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Immunotherapy represents progress in cancer treatment

Immunotherapy
Immunotherapy has been called one of the biggest scientific breakthroughs of recent years. Immunotherapy drugs work by either stimulating specific parts of the immune system or by counteracting cancer cells signals that prevent immune response.
Our immune system has one sole purpose: to protect against disease. Some cancers, though, can outsmart our immune system, and cancer cells can proliferate despite our bodies’ best efforts. Fortunately, researchers have developed a new class of drugs, called immunotherapy, that can help a silenced immune system fight cancer  

Immunotherapy has shown so much promise that the journal Science called it the biggest scientific breakthrough of 2013. The editors said we are at a turning point “as long-sought efforts to unleash the immune system against tumors are paying off” with a growing number of patient success stories. Immunotherapy drugs work by either stimulating specific parts of the immune system or by counteracting cancer cells signals that prevent immune response

The idea to harness our immune system to treat cancer dates to the late 1800s when Dr. William Coley, a New York surgeon, found that the tumors of some cancer patients shrunk if the patient got an infection after surgery. Coley developed a way to induce fever to stimulate immune response, but his approach was abandoned as radiation therapy took hold.

Research into immunotherapy picked up significantly in the mid- to late 1900s. After hundreds of clinical trials and many more hours in the lab, researchers began to identify the mechanisms that would make immunotherapy work. One of the biggest discoveries was finding that certain molecules on T-cells would shut off when met with cancer cells. Researchers have developed drugs to stop these molecules from switching off and keep the immune system running.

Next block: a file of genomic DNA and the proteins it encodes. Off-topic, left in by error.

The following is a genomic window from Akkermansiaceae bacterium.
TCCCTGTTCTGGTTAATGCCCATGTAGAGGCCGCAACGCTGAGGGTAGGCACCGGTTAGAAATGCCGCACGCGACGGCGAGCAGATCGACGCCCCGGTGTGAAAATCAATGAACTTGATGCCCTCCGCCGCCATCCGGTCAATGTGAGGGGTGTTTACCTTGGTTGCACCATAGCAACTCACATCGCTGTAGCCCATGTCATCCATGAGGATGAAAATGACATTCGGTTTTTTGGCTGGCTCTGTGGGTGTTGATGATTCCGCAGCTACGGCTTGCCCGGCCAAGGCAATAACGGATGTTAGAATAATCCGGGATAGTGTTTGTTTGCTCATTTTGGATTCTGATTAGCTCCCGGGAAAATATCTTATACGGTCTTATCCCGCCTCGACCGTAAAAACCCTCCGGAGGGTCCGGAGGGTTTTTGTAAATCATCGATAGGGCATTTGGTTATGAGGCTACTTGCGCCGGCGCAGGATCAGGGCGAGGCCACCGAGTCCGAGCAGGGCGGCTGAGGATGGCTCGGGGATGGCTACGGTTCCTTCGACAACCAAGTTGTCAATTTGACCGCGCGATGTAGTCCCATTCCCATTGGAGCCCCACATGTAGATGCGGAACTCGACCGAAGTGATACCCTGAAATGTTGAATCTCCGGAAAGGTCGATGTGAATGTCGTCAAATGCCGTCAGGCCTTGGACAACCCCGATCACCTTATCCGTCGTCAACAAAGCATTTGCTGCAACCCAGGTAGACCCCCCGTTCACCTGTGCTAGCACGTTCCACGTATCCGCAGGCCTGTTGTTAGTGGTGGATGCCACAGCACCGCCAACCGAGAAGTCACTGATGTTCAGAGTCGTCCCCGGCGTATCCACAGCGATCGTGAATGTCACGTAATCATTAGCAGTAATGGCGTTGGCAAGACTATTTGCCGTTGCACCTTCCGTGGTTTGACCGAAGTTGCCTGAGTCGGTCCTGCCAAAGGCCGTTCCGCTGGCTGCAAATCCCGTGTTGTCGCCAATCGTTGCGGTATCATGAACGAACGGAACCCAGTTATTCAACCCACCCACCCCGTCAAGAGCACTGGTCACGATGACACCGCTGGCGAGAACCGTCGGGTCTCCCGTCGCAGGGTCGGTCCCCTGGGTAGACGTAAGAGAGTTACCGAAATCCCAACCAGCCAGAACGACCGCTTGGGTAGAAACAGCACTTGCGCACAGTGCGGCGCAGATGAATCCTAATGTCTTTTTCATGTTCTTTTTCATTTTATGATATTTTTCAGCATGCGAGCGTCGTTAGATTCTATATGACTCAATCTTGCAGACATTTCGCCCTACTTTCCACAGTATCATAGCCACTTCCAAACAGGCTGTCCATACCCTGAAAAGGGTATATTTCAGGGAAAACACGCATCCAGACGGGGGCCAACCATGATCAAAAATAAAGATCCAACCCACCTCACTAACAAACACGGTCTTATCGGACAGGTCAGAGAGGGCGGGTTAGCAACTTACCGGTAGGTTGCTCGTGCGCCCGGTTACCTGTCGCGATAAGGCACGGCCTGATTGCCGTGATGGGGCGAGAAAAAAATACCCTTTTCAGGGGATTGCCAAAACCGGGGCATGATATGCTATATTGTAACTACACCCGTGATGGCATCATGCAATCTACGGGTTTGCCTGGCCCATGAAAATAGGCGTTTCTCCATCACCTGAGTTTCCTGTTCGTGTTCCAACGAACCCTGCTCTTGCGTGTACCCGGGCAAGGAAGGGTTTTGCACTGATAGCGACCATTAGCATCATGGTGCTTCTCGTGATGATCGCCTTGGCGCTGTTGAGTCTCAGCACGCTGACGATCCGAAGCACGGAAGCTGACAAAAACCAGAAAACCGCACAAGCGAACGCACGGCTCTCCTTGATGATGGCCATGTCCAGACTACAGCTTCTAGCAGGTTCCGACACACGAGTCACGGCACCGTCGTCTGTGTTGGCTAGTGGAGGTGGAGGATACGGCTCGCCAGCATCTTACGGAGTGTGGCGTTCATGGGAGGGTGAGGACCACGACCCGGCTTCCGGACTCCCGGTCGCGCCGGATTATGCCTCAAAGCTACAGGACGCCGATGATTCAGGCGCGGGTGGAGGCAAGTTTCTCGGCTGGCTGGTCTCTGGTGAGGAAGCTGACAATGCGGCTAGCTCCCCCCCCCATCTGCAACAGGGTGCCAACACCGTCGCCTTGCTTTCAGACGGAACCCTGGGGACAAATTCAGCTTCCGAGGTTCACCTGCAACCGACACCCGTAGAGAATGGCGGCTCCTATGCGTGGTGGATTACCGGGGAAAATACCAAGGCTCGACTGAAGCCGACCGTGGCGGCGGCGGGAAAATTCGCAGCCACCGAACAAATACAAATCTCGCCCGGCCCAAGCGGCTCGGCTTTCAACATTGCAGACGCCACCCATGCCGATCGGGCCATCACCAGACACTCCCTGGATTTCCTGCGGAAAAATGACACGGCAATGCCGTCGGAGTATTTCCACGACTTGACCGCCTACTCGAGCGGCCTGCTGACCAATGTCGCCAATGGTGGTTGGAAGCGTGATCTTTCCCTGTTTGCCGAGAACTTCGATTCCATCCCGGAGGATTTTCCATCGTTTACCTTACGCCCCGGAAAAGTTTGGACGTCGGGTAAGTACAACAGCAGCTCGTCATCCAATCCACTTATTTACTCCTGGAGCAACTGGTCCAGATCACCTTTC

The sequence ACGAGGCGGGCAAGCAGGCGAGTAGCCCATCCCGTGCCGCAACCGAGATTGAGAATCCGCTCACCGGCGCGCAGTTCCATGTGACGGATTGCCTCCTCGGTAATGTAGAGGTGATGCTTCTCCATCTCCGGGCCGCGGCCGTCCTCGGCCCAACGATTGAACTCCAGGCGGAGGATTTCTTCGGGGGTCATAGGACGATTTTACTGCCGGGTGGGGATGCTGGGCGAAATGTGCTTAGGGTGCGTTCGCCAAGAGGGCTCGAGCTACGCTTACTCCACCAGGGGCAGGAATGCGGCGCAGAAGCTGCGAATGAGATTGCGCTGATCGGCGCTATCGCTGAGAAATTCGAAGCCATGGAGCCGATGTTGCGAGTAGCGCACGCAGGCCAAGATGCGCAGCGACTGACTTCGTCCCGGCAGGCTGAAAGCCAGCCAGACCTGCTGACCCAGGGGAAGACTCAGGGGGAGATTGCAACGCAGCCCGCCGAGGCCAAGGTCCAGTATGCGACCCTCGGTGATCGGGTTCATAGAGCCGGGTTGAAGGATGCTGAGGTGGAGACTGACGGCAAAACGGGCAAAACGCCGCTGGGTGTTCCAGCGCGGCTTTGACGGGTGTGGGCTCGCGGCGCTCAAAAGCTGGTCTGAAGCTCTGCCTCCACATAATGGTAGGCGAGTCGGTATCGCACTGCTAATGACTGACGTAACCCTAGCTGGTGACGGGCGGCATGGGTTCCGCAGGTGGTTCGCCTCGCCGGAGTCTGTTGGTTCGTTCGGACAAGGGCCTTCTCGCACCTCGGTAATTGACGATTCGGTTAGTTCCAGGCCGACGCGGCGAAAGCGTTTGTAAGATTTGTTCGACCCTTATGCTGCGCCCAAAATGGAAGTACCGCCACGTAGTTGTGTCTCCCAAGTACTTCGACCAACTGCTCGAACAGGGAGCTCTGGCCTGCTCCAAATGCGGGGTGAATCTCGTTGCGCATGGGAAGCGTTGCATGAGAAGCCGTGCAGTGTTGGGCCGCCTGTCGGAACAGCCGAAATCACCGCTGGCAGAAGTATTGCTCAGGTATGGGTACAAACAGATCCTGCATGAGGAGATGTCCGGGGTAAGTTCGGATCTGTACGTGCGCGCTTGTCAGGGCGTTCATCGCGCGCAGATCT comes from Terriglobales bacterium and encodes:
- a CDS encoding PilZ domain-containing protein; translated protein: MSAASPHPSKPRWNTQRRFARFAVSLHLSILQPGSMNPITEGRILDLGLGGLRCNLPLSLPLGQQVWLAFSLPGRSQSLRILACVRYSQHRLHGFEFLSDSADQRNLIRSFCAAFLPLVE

In 2011, the FDA approved the first “checkpoint inhibitor” immunotherapy drug, ipilimumab (Yervoy®), for metastatic and advanced melanoma. Other drugs work similarly, but target different molecules. Pembrolizumab (Keytruda®) focuses on a programmed death 1 protein (PD-1) found on T-cells. The FDA recently approved it for advanced melanoma and it’s being studied for other cancer types. Nivolumab (Opdivo®) has been effective for some melanoma patients, as well as patients with kidney cancer and non-small cell lung cancer.

Checkpoint inhibitors are just one type of drug in a broad class of immunotherapies, which also includes:

Cancer vaccines: Used to help prevent or treat cancer, vaccines are injected substances that kick-start immune response against certain diseases. Sipuleucel-T (Provenge®) is the only FDA-approved vaccine to treat cancer, specifically advanced prostate cancer that has stopped responding to hormone therapy. Gardasil®, Gardasil 9® and Cervarix® are preventive vaccines against cervical cancer.

Cytokines: These proteins occur naturally in our bodies in small amounts and serve as messengers to signal the immune system. For example, the cytokine known as interleukin-2, is available through the drug aldesleukin (Proleukin®) in much larger quantities than what our bodies can make. The drug helps the body generate super-charged cancer-killing immune cells. Aldesleukin is FDA-approved for patients with metastatic kidney cancer and metastatic melanoma.

Learn more about precision medicine.